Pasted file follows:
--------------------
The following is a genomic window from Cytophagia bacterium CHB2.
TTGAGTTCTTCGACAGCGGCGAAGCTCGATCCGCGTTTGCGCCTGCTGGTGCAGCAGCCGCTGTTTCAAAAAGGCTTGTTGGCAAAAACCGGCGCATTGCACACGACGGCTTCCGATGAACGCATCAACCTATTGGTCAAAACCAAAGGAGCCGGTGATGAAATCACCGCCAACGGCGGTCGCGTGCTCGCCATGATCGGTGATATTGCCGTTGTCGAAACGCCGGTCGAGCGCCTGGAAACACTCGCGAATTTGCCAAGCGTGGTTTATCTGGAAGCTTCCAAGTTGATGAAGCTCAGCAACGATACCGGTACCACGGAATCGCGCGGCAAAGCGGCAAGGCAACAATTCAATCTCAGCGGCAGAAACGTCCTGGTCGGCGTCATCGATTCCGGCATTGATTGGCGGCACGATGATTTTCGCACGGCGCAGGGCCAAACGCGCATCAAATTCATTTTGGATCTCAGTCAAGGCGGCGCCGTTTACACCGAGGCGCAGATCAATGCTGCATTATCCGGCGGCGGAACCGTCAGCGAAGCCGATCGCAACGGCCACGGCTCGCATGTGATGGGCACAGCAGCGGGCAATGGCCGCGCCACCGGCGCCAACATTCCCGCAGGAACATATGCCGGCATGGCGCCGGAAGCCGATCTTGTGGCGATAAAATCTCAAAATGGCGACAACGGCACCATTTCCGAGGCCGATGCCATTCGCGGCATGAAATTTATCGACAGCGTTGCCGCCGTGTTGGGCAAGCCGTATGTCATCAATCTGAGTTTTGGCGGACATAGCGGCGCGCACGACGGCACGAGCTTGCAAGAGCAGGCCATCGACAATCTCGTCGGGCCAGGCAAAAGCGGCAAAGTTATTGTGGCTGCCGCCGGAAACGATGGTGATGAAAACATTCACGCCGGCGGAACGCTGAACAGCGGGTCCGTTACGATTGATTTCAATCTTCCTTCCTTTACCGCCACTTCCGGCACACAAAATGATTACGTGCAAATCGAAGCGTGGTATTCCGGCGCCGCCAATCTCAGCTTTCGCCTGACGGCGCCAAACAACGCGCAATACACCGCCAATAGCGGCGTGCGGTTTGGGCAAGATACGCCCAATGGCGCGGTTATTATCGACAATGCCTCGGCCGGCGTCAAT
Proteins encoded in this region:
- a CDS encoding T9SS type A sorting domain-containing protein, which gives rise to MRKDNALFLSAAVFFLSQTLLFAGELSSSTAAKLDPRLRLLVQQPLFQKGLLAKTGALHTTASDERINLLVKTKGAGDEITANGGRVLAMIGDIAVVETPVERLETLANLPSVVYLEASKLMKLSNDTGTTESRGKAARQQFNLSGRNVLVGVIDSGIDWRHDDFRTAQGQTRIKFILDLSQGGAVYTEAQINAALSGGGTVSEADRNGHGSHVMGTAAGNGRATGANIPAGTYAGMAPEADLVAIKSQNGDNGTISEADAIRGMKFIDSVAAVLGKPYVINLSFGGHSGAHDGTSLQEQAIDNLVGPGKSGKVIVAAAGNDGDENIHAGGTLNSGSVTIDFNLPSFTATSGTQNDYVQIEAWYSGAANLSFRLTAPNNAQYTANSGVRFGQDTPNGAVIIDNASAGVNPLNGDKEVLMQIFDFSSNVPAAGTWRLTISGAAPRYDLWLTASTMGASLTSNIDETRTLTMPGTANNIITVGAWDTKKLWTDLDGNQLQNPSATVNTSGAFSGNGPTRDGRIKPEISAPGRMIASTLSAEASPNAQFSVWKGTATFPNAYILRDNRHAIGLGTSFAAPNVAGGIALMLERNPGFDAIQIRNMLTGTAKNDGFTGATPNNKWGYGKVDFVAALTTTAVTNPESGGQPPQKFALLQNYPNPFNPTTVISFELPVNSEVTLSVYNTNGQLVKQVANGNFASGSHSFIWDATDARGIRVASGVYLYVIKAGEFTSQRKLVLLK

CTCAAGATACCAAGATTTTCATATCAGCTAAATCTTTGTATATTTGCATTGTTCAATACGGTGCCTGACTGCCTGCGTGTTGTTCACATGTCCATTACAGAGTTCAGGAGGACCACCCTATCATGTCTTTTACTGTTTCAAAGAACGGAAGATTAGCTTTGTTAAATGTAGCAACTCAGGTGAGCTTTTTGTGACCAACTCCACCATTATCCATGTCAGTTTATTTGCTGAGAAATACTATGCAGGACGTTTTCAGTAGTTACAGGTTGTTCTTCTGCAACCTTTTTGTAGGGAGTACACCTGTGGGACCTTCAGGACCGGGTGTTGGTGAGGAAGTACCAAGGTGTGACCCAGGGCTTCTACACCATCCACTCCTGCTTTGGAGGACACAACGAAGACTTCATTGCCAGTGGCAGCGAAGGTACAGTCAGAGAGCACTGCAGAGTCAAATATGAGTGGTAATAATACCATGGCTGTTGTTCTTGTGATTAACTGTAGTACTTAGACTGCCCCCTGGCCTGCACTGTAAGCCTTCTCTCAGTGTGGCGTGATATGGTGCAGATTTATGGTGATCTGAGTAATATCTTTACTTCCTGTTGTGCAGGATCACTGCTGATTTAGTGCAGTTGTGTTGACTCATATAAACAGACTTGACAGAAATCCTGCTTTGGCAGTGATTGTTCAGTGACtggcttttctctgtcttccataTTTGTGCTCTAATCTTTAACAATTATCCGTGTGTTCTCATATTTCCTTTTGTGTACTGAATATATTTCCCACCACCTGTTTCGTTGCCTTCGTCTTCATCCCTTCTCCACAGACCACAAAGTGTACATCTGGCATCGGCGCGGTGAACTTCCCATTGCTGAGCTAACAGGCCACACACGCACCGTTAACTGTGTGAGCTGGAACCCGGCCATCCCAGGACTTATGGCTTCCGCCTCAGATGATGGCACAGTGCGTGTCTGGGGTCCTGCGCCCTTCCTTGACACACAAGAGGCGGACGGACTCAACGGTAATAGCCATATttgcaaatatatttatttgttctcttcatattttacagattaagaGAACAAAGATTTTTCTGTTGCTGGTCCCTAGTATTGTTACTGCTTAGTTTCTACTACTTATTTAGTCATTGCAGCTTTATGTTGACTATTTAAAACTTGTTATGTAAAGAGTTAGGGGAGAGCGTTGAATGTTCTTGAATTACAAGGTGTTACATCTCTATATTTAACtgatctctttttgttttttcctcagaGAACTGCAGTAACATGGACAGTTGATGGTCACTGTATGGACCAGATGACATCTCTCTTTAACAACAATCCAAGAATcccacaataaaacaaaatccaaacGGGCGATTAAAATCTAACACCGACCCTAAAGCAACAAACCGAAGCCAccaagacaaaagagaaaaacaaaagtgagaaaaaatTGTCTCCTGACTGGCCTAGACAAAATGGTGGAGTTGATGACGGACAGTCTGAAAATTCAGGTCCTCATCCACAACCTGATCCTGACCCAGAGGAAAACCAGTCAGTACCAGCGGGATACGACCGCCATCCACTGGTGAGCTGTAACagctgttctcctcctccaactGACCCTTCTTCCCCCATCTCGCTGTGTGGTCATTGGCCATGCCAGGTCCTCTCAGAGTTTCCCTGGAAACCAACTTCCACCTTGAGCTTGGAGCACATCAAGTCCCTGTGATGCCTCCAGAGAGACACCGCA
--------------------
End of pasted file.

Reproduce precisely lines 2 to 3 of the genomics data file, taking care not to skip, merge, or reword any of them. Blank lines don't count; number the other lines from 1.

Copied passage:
TTGAGTTCTTCGACAGCGGCGAAGCTCGATCCGCGTTTGCGCCTGCTGGTGCAGCAGCCGCTGTTTCAAAAAGGCTTGTTGGCAAAAACCGGCGCATTGCACACGACGGCTTCCGATGAACGCATCAACCTATTGGTCAAAACCAAAGGAGCCGGTGATGAAATCACCGCCAACGGCGGTCGCGTGCTCGCCATGATCGGTGATATTGCCGTTGTCGAAACGCCGGTCGAGCGCCTGGAAACACTCGCGAATTTGCCAAGCGTGGTTTATCTGGAAGCTTCCAAGTTGATGAAGCTCAGCAACGATACCGGTACCACGGAATCGCGCGGCAAAGCGGCAAGGCAACAATTCAATCTCAGCGGCAGAAACGTCCTGGTCGGCGTCATCGATTCCGGCATTGATTGGCGGCACGATGATTTTCGCACGGCGCAGGGCCAAACGCGCATCAAATTCATTTTGGATCTCAGTCAAGGCGGCGCCGTTTACACCGAGGCGCAGATCAATGCTGCATTATCCGGCGGCGGAACCGTCAGCGAAGCCGATCGCAACGGCCACGGCTCGCATGTGATGGGCACAGCAGCGGGCAATGGCCGCGCCACCGGCGCCAACATTCCCGCAGGAACATATGCCGGCATGGCGCCGGAAGCCGATCTTGTGGCGATAAAATCTCAAAATGGCGACAACGGCACCATTTCCGAGGCCGATGCCATTCGCGGCATGAAATTTATCGACAGCGTTGCCGCCGTGTTGGGCAAGCCGTATGTCATCAATCTGAGTTTTGGCGGACATAGCGGCGCGCACGACGGCACGAGCTTGCAAGAGCAGGCCATCGACAATCTCGTCGGGCCAGGCAAAAGCGGCAAAGTTATTGTGGCTGCCGCCGGAAACGATGGTGATGAAAACATTCACGCCGGCGGAACGCTGAACAGCGGGTCCGTTACGATTGATTTCAATCTTCCTTCCTTTACCGCCACTTCCGGCACACAAAATGATTACGTGCAAATCGAAGCGTGGTATTCCGGCGCCGCCAATCTCAGCTTTCGCCTGACGGCGCCAAACAACGCGCAATACACCGCCAATAGCGGCGTGCGGTTTGGGCAAGATACGCCCAATGGCGCGGTTATTATCGACAATGCCTCGGCCGGCGTCAAT
Proteins encoded in this region: